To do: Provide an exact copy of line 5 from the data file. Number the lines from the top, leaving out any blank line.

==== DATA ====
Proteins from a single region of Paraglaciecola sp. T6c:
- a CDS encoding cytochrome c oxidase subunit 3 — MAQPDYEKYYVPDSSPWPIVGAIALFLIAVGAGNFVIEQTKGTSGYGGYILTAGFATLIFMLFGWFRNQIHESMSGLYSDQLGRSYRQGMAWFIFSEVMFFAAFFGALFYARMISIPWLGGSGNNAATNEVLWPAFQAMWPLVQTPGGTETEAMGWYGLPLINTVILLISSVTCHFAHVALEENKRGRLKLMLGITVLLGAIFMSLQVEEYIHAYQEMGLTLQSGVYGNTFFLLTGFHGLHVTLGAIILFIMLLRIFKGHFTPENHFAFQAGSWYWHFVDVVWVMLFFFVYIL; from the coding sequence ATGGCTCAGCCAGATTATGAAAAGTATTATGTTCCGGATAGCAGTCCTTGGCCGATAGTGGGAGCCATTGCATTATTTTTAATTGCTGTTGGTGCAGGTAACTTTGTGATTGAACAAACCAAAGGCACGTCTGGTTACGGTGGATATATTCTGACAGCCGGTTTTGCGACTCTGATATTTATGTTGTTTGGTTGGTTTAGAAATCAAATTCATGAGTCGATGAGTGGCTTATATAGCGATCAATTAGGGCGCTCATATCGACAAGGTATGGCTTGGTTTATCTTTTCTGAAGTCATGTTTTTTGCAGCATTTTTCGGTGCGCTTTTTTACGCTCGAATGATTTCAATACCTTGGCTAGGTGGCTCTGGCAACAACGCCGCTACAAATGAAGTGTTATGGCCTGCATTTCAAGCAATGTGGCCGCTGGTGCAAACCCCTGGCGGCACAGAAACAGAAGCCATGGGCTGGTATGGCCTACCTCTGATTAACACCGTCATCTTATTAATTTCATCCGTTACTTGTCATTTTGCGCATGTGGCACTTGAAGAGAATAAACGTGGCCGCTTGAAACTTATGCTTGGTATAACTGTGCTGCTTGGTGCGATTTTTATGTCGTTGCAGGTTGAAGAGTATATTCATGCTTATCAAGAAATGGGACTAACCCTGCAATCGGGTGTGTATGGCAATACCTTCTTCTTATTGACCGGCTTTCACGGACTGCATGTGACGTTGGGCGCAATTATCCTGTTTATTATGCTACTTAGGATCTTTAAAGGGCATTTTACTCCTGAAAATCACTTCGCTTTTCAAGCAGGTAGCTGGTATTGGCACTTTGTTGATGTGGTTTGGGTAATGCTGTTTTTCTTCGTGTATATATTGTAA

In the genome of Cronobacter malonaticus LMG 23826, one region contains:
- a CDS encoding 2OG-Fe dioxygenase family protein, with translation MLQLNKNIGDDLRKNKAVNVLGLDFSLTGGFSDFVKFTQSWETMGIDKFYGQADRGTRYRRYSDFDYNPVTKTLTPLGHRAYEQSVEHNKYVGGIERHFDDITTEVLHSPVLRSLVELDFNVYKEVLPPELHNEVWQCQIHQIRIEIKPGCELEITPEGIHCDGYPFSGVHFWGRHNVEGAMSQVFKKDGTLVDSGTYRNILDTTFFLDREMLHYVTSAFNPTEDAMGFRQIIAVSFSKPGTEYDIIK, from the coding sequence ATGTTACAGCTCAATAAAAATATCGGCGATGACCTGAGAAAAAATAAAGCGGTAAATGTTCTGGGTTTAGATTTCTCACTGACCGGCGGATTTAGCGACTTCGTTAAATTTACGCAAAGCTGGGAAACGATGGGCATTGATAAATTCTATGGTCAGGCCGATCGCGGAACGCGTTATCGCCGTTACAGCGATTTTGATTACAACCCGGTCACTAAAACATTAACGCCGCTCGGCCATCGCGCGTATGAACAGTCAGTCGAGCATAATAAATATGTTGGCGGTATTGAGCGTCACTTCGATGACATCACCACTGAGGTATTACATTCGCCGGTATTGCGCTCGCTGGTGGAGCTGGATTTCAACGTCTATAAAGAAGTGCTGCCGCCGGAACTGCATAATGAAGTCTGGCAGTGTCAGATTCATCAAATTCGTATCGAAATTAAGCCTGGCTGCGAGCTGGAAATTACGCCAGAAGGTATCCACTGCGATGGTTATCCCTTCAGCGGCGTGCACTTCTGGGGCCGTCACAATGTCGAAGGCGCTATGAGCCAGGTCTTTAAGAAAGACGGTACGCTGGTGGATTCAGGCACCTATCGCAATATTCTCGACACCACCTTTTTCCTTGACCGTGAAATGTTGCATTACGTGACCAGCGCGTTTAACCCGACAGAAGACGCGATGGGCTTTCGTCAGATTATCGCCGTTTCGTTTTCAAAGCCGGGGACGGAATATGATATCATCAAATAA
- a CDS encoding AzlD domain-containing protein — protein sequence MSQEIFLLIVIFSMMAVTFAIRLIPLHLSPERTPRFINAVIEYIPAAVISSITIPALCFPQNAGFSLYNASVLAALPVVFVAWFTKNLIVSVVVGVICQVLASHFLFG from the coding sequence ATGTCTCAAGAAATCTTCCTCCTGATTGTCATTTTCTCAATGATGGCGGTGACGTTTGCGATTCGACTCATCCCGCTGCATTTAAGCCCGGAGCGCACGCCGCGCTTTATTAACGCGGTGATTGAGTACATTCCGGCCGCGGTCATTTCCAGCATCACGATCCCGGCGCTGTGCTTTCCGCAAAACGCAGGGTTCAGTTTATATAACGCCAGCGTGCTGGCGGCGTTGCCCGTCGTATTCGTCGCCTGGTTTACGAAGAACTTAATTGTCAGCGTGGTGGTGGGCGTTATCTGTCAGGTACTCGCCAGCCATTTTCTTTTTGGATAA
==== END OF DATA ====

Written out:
- a CDS encoding AzlD domain-containing protein — protein sequence MSQEIFLLIVIFSMMAVTFAIRLIPLHLSPERTPRFINAVIEYIPAAVISSITIPALCFPQNAGFSLYNASVLAALPVVFVAWFTKNLIVSVVVGVICQVLASHFLFG from the coding sequence ATGTCTCAAGAAATCTTCCTCCTGATTGTCATTTTCTCAATGATGGCGGTGACGTTTGCGATTCGACTCATCCCGCTGCATTTAAGCCCGGAGCGCACGCCGCGCTTTATTAACGCGGTGATTGAGTACATTCCGGCCGCGGTCATTTCCAGCATCACGATCCCGGCGCTGTGCTTTCCGCAAAACGCAGGGTTCAGTTTATATAACGCCAGCGTGCTGGCGGCGTTGCCCGTCGTATTCGTCGCCTGGTTTACGAAGAACTTAATTGTCAGCGTGGTGGTGGGCGTTATCTGTCAGGTACTCGCCAGCCATTTTCTTTTTGGATAA